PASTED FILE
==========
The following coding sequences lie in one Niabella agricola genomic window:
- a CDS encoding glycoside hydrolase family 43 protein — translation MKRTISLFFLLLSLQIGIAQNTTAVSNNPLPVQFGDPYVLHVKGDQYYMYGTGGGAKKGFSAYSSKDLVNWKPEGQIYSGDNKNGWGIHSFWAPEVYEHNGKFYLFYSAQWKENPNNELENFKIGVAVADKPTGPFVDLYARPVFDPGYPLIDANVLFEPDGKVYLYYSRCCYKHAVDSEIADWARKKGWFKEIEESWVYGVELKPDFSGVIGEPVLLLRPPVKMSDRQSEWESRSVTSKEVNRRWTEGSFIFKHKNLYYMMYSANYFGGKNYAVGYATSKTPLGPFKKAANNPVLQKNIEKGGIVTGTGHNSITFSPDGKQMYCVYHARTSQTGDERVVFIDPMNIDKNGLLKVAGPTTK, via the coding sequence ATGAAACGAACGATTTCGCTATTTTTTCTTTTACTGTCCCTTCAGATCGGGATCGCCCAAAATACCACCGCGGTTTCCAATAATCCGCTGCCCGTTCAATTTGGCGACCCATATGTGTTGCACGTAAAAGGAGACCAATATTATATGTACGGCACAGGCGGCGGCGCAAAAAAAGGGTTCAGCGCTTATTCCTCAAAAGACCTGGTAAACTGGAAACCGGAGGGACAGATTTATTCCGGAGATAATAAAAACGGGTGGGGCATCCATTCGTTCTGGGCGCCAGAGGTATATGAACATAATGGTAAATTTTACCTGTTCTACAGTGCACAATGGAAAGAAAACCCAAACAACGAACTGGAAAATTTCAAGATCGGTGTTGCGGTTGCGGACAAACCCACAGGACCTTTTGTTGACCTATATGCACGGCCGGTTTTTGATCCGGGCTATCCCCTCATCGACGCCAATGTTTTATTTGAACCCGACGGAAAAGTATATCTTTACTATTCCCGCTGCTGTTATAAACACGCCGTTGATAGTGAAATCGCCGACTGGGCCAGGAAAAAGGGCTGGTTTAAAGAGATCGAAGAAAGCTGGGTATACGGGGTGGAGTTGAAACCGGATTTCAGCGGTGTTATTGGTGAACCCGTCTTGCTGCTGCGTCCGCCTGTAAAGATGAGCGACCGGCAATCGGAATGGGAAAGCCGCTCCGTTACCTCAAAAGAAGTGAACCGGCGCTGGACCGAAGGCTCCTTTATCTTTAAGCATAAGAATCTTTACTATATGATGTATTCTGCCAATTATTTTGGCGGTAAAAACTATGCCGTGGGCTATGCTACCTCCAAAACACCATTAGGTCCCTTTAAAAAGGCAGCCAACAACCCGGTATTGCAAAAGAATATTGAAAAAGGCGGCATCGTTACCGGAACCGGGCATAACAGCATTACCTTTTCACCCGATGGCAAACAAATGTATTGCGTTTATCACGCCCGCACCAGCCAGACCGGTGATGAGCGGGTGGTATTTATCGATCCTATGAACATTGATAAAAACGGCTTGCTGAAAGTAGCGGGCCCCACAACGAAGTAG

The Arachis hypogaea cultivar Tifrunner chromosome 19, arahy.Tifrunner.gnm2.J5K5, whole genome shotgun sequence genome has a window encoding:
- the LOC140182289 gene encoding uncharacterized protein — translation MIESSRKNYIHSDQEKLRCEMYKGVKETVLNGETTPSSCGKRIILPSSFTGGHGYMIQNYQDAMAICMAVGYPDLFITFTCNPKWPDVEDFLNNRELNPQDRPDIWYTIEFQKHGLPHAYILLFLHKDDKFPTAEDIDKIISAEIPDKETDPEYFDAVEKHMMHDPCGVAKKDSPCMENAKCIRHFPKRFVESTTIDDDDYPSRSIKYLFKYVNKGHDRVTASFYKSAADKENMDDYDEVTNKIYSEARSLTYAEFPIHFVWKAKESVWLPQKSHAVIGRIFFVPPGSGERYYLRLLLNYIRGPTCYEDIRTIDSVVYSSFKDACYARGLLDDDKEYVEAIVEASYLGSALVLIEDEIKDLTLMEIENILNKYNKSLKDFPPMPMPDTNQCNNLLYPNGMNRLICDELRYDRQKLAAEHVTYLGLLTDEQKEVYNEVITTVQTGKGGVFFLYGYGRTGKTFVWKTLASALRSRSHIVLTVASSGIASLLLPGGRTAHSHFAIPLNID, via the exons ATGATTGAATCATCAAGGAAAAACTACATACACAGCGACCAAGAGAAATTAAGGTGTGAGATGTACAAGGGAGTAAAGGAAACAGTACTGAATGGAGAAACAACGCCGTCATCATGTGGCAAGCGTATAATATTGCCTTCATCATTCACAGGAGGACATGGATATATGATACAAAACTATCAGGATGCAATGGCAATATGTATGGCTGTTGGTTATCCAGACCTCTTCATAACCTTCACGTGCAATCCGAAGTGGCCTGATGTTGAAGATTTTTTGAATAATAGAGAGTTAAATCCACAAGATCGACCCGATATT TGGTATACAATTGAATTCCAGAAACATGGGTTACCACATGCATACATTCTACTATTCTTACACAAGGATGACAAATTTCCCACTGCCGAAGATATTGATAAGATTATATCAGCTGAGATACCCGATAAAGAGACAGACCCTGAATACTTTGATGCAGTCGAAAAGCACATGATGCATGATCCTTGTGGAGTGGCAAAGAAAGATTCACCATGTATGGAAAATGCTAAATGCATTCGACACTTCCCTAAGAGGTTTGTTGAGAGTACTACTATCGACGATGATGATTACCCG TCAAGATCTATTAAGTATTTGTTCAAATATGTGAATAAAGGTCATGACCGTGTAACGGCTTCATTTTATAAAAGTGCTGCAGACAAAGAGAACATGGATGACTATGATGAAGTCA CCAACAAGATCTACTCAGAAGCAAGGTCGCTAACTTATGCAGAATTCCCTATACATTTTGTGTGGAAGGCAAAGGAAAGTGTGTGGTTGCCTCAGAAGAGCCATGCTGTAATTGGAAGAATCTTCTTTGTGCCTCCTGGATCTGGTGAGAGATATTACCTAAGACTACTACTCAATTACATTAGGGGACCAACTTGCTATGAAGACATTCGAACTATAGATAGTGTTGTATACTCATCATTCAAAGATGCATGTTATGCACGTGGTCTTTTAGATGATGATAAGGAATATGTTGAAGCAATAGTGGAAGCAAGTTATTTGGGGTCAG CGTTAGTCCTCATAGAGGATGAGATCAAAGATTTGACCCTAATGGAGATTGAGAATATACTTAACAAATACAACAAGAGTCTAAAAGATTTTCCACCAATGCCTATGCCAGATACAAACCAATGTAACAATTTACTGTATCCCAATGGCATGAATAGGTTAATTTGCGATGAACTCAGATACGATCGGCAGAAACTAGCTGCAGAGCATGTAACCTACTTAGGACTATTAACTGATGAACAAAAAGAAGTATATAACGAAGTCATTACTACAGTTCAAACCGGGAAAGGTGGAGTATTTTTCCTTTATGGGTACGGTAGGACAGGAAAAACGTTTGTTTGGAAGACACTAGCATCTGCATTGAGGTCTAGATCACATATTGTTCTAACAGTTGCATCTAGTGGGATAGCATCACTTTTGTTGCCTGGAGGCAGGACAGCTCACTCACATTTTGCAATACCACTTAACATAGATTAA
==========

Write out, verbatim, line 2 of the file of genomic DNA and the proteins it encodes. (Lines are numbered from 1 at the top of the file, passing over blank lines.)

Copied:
- a CDS encoding glycoside hydrolase family 43 protein — translation MKRTISLFFLLLSLQIGIAQNTTAVSNNPLPVQFGDPYVLHVKGDQYYMYGTGGGAKKGFSAYSSKDLVNWKPEGQIYSGDNKNGWGIHSFWAPEVYEHNGKFYLFYSAQWKENPNNELENFKIGVAVADKPTGPFVDLYARPVFDPGYPLIDANVLFEPDGKVYLYYSRCCYKHAVDSEIADWARKKGWFKEIEESWVYGVELKPDFSGVIGEPVLLLRPPVKMSDRQSEWESRSVTSKEVNRRWTEGSFIFKHKNLYYMMYSANYFGGKNYAVGYATSKTPLGPFKKAANNPVLQKNIEKGGIVTGTGHNSITFSPDGKQMYCVYHARTSQTGDERVVFIDPMNIDKNGLLKVAGPTTK, via the coding sequence ATGAAACGAACGATTTCGCTATTTTTTCTTTTACTGTCCCTTCAGATCGGGATCGCCCAAAATACCACCGCGGTTTCCAATAATCCGCTGCCCGTTCAATTTGGCGACCCATATGTGTTGCACGTAAAAGGAGACCAATATTATATGTACGGCACAGGCGGCGGCGCAAAAAAAGGGTTCAGCGCTTATTCCTCAAAAGACCTGGTAAACTGGAAACCGGAGGGACAGATTTATTCCGGAGATAATAAAAACGGGTGGGGCATCCATTCGTTCTGGGCGCCAGAGGTATATGAACATAATGGTAAATTTTACCTGTTCTACAGTGCACAATGGAAAGAAAACCCAAACAACGAACTGGAAAATTTCAAGATCGGTGTTGCGGTTGCGGACAAACCCACAGGACCTTTTGTTGACCTATATGCACGGCCGGTTTTTGATCCGGGCTATCCCCTCATCGACGCCAATGTTTTATTTGAACCCGACGGAAAAGTATATCTTTACTATTCCCGCTGCTGTTATAAACACGCCGTTGATAGTGAAATCGCCGACTGGGCCAGGAAAAAGGGCTGGTTTAAAGAGATCGAAGAAAGCTGGGTATACGGGGTGGAGTTGAAACCGGATTTCAGCGGTGTTATTGGTGAACCCGTCTTGCTGCTGCGTCCGCCTGTAAAGATGAGCGACCGGCAATCGGAATGGGAAAGCCGCTCCGTTACCTCAAAAGAAGTGAACCGGCGCTGGACCGAAGGCTCCTTTATCTTTAAGCATAAGAATCTTTACTATATGATGTATTCTGCCAATTATTTTGGCGGTAAAAACTATGCCGTGGGCTATGCTACCTCCAAAACACCATTAGGTCCCTTTAAAAAGGCAGCCAACAACCCGGTATTGCAAAAGAATATTGAAAAAGGCGGCATCGTTACCGGAACCGGGCATAACAGCATTACCTTTTCACCCGATGGCAAACAAATGTATTGCGTTTATCACGCCCGCACCAGCCAGACCGGTGATGAGCGGGTGGTATTTATCGATCCTATGAACATTGATAAAAACGGCTTGCTGAAAGTAGCGGGCCCCACAACGAAGTAG